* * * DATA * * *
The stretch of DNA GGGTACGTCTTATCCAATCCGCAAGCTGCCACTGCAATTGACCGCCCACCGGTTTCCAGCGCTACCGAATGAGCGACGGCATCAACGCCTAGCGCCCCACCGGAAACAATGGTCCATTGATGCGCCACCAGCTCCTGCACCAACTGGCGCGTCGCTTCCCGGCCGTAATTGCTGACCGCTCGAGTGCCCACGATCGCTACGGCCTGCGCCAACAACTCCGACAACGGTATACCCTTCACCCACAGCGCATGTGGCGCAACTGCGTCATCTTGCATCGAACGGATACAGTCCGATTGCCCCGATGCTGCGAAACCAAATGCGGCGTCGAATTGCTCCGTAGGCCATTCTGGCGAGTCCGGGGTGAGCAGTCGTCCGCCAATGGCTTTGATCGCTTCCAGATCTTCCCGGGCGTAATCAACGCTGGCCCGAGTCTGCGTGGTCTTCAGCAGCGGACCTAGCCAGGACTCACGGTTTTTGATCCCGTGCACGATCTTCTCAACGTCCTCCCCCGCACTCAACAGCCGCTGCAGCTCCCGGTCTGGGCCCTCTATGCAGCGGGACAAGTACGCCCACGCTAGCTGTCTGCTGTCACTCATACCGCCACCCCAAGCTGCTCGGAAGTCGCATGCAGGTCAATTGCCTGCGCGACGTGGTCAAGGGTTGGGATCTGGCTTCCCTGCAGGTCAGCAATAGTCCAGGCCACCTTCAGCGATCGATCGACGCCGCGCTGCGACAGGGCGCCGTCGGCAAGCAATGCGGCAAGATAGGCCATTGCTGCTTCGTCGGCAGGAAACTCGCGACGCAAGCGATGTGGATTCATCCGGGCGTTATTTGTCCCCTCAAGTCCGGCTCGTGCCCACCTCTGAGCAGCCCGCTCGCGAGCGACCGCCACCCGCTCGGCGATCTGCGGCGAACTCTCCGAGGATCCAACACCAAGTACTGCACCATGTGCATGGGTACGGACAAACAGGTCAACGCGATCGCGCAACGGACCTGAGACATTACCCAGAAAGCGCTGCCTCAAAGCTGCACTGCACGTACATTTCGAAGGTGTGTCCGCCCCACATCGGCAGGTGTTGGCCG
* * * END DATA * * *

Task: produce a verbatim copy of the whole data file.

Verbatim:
The stretch of DNA GGGTACGTCTTATCCAATCCGCAAGCTGCCACTGCAATTGACCGCCCACCGGTTTCCAGCGCTACCGAATGAGCGACGGCATCAACGCCTAGCGCCCCACCGGAAACAATGGTCCATTGATGCGCCACCAGCTCCTGCACCAACTGGCGCGTCGCTTCCCGGCCGTAATTGCTGACCGCTCGAGTGCCCACGATCGCTACGGCCTGCGCCAACAACTCCGACAACGGTATACCCTTCACCCACAGCGCATGTGGCGCAACTGCGTCATCTTGCATCGAACGGATACAGTCCGATTGCCCCGATGCTGCGAAACCAAATGCGGCGTCGAATTGCTCCGTAGGCCATTCTGGCGAGTCCGGGGTGAGCAGTCGTCCGCCAATGGCTTTGATCGCTTCCAGATCTTCCCGGGCGTAATCAACGCTGGCCCGAGTCTGCGTGGTCTTCAGCAGCGGACCTAGCCAGGACTCACGGTTTTTGATCCCGTGCACGATCTTCTCAACGTCCTCCCCCGCACTCAACAGCCGCTGCAGCTCCCGGTCTGGGCCCTCTATGCAGCGGGACAAGTACGCCCACGCTAGCTGTCTGCTGTCACTCATACCGCCACCCCAAGCTGCTCGGAAGTCGCATGCAGGTCAATTGCCTGCGCGACGTGGTCAAGGGTTGGGATCTGGCTTCCCTGCAGGTCAGCAATAGTCCAGGCCACCTTCAGCGATCGATCGACGCCGCGCTGCGACAGGGCGCCGTCGGCAAGCAATGCGGCAAGATAGGCCATTGCTGCTTCGTCGGCAGGAAACTCGCGACGCAAGCGATGTGGATTCATCCGGGCGTTATTTGTCCCCTCAAGTCCGGCTCGTGCCCACCTCTGAGCAGCCCGCTCGCGAGCGACCGCCACCCGCTCGGCGATCTGCGGCGAACTCTCCGAGGATCCAACACCAAGTACTGCACCATGTGCATGGGTACGGACAAACAGGTCAACGCGATCGCGCAACGGACCTGAGACATTACCCAGAAAGCGCTGCCTCAAAGCTGCACTGCACGTACATTTCGAAGGTGTGTCCGCCCCACATCGGCAGGTGTTGGCCG